As, mentioned earlier, you can make this a more productive discussion by leaving helpful advice in the comments section.

Good Luck!

Cinema

P.S. – As many of you are well aware, I enjoy reading books. Early March 2016 saw the first edition of my Quarterly Readings Newsletter. It is an update on some of the more interesting reads of the 3 months preceding publication of the email Newsletter. Email me with “I love to read!” in the subject line, and I will add you to the email list. 

Interview with Ramona Horton

Ramona Horton, MPT is a pelvic physical therapist who teaches for Herman & Wallace Pelvis Rehabilitation Institute. She is passionate about the impact of visceral and fascial components as they relate to functional activities.

If you share my curiosity about the impact of viscera on your patient’s function, then you’ll enjoy this interview as much as I did.

Connect with Ramona on twitter @PelvicViscera. Enjoy!

Let’s start this off at the beginning of your day. What do you usually have for breakfast?

During the week always the same thing, a small serving of mixed raw nuts.  I am a protein gal the nuts manage to fill me up and give me a good slow burn until lunch time.

What led you into the wonderful world of Physical Therapy?

My own knee surgery at the age of 16 combined with the fact that a career in the medical field was the only thing that attracted me.  I was contemplating the nursing field, and took a job as a CNA in order to get exposure to health care, rehab just became the obvious choice. 

How did you get interested in Pelvic Dysfunction? And, how did this lead into your passion for Visceral Mobilization?

My PT training was through the Army-Baylor program, I was all in for orthopedics and sports medicine until October of 1990.  I gave birth to my second child, an adorable but behemoth  9lb 9oz baby boy.  His delivery, a VBAC (vaginal birth after cesarean) was very traumatic on my pelvis, I sustained pudendal nerve injury and muscular avulsion.  When I queried the attending OB-GYN about my complete lack of bladder control his response <insert righteous indignation here> and I quote “do a thousand kegels a day, and when you’re 40 and want a hysterectomy, we’ll fix your bladder then.”    As for the desire to study visceral mobilization, that reflects back to my PT training through the US Army which was 30 years ago, when the MPT was just getting started.  It was an accelerated program to say the least, we received a master’s in physical therapy with 15 months of schooling.  Given the very limited time line, which included affiliations and thesis, the emphasis in our training was on critical thinking and problem solving, not memorization and protocols which in 1985 was not the norm.  I can still hear the words of our instructors “You have to figure it out, I am not going to give you a cook book”.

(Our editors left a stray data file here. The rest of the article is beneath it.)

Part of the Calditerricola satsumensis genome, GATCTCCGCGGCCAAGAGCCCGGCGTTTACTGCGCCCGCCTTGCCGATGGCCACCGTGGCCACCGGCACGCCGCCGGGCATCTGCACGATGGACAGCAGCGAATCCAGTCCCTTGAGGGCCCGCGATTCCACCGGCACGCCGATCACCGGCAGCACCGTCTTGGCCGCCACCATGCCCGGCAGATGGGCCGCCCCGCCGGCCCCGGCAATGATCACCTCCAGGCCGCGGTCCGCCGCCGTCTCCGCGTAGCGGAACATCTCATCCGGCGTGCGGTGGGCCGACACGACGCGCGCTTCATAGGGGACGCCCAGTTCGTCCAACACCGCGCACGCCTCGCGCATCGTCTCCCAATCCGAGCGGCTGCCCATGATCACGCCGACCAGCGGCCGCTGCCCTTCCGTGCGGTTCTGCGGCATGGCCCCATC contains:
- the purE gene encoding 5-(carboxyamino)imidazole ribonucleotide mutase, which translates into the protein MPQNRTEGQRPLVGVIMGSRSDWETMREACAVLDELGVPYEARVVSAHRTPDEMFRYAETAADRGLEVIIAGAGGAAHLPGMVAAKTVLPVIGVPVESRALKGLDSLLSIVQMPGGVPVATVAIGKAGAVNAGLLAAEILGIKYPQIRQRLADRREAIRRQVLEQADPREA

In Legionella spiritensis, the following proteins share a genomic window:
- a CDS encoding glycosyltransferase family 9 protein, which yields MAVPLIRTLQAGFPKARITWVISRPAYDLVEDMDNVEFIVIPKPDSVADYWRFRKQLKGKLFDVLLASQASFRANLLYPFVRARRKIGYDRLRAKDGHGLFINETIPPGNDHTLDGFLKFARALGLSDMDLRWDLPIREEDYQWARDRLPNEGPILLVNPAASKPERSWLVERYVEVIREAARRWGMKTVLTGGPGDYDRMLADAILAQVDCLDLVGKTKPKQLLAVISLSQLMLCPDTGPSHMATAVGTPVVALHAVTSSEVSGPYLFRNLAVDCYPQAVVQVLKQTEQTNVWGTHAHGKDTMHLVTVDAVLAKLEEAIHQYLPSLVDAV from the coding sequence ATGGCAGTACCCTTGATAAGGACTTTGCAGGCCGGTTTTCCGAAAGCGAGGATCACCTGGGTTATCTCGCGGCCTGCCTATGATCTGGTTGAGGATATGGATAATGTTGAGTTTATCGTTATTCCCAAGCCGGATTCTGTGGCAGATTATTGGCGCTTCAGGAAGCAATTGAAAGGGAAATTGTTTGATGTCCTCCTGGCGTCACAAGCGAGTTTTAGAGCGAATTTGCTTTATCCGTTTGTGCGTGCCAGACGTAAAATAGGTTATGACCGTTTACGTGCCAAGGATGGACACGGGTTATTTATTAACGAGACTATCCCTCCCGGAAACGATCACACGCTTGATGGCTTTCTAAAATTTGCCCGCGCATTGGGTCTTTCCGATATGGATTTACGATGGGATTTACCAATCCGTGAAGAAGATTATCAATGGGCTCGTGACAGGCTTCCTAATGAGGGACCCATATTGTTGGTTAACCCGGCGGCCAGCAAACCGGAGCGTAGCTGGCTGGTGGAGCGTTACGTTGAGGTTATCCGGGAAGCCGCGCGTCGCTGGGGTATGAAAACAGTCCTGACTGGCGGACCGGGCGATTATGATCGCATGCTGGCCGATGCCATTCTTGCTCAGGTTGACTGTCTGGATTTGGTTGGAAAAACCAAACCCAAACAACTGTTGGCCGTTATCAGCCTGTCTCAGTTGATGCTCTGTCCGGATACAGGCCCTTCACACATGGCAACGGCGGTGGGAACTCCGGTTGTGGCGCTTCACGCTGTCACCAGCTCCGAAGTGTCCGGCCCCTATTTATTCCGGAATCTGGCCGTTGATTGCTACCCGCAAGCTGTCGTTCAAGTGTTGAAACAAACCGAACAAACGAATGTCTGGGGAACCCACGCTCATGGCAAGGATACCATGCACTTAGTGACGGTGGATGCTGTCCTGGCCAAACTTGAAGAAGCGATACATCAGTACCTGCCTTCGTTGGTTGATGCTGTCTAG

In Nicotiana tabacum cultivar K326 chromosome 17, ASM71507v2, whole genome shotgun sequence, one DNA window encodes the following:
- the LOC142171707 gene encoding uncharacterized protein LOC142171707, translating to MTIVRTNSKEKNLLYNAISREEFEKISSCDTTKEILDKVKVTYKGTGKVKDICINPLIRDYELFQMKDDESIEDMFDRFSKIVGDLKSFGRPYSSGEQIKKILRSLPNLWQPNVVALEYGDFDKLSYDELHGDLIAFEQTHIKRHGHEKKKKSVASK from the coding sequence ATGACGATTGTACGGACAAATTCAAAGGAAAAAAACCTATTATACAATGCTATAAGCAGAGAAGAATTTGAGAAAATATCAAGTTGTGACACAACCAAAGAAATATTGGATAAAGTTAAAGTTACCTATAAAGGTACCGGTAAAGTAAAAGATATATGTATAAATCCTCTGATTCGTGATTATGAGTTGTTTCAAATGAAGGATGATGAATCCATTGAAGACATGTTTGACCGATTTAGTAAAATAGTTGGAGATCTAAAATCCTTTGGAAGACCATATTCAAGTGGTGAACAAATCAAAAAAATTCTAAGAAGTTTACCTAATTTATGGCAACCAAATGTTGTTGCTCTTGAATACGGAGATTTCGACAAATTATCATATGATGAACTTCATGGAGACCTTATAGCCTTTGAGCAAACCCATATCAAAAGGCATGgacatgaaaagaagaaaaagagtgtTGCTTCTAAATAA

Following my initial training in the field of pelvic dysfunction 1993, as I started treating patients I had a problem, I could not wrap my head around how I was to effectively treat bowel and bladder dysfunction….without treating the bowel and bladder?  I knew that there was more to this anatomy than just pelvic floor muscles and the abdominal wall, but at the time that is what was being treated.  Once I started learning VM principles and applying the techniques to my patients I saw a vast improvement in my outcomes.  I realized that the visceral fascia is a huge missing link in this field and that somewhere along the line the physical therapy community forgot one simple fact.  We are not hollow, the visceral structures attach to the somatic frame through ligaments and connective tissue and have an influence on the biomechanics of said frame.  

Why is the adoption rate of Visceral Mobilization so low amongst Physical Therapists who aren’t pelvic specialists?

Most likely several reasons, first they do not deal with dysfunctions that have visceral structures involved the way pelvic health therapist do.  The second being a paucity of higher levels of evidence on the effectiveness of VM for musculoskeletal conditions.  The third and most difficult issue to deal with is the broad based claims that VM can be an effective treatment for issues ranging from acute trauma to emotional problems.  One website called VM “bloodless surgery”.   The problem simply is when anyone purports their technique to be a virtual panacea for all that ails mankind, without adequate evidence to back up the claims, the clinical world raises its collective antennae.  These critical remarks are coming from a practitioner, published author and educator in the VM field. The reality of evidence based medicine is talk is cheap, research is not.

Could you share an anecdote/story of the effects Visceral Mobilization in clinical practice?